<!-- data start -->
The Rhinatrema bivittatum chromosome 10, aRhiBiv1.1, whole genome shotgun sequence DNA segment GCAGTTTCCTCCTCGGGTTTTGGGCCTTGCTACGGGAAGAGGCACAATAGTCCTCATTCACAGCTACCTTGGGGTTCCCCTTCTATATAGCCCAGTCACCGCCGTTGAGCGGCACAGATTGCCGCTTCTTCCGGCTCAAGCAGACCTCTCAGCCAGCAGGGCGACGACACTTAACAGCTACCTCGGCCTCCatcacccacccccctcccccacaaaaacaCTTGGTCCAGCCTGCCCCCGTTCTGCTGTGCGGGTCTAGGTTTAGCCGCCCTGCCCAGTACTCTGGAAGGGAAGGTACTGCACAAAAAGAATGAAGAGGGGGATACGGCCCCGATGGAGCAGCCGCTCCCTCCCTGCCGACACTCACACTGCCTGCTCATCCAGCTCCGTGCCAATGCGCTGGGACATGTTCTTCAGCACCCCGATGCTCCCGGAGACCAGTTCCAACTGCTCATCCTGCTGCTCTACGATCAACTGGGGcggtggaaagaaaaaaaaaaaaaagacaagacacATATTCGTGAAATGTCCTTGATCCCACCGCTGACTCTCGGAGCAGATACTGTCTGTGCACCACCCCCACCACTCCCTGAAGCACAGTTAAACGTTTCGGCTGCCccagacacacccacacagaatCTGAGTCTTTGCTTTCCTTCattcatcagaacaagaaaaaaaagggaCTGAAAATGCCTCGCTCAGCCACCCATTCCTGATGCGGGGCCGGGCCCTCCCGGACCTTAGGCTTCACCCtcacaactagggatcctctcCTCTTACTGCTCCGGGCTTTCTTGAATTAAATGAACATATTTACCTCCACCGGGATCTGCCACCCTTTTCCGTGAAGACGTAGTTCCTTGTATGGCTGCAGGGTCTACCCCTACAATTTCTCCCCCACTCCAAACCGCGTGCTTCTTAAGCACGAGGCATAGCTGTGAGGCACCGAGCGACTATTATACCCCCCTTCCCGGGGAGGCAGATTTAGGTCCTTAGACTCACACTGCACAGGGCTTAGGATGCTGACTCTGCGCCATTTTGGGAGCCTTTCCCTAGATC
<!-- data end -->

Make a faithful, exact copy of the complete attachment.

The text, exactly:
The Rhinatrema bivittatum chromosome 10, aRhiBiv1.1, whole genome shotgun sequence DNA segment GCAGTTTCCTCCTCGGGTTTTGGGCCTTGCTACGGGAAGAGGCACAATAGTCCTCATTCACAGCTACCTTGGGGTTCCCCTTCTATATAGCCCAGTCACCGCCGTTGAGCGGCACAGATTGCCGCTTCTTCCGGCTCAAGCAGACCTCTCAGCCAGCAGGGCGACGACACTTAACAGCTACCTCGGCCTCCatcacccacccccctcccccacaaaaacaCTTGGTCCAGCCTGCCCCCGTTCTGCTGTGCGGGTCTAGGTTTAGCCGCCCTGCCCAGTACTCTGGAAGGGAAGGTACTGCACAAAAAGAATGAAGAGGGGGATACGGCCCCGATGGAGCAGCCGCTCCCTCCCTGCCGACACTCACACTGCCTGCTCATCCAGCTCCGTGCCAATGCGCTGGGACATGTTCTTCAGCACCCCGATGCTCCCGGAGACCAGTTCCAACTGCTCATCCTGCTGCTCTACGATCAACTGGGGcggtggaaagaaaaaaaaaaaaaagacaagacacATATTCGTGAAATGTCCTTGATCCCACCGCTGACTCTCGGAGCAGATACTGTCTGTGCACCACCCCCACCACTCCCTGAAGCACAGTTAAACGTTTCGGCTGCCccagacacacccacacagaatCTGAGTCTTTGCTTTCCTTCattcatcagaacaagaaaaaaaagggaCTGAAAATGCCTCGCTCAGCCACCCATTCCTGATGCGGGGCCGGGCCCTCCCGGACCTTAGGCTTCACCCtcacaactagggatcctctcCTCTTACTGCTCCGGGCTTTCTTGAATTAAATGAACATATTTACCTCCACCGGGATCTGCCACCCTTTTCCGTGAAGACGTAGTTCCTTGTATGGCTGCAGGGTCTACCCCTACAATTTCTCCCCCACTCCAAACCGCGTGCTTCTTAAGCACGAGGCATAGCTGTGAGGCACCGAGCGACTATTATACCCCCCTTCCCGGGGAGGCAGATTTAGGTCCTTAGACTCACACTGCACAGGGCTTAGGATGCTGACTCTGCGCCATTTTGGGAGCCTTTCCCTAGATC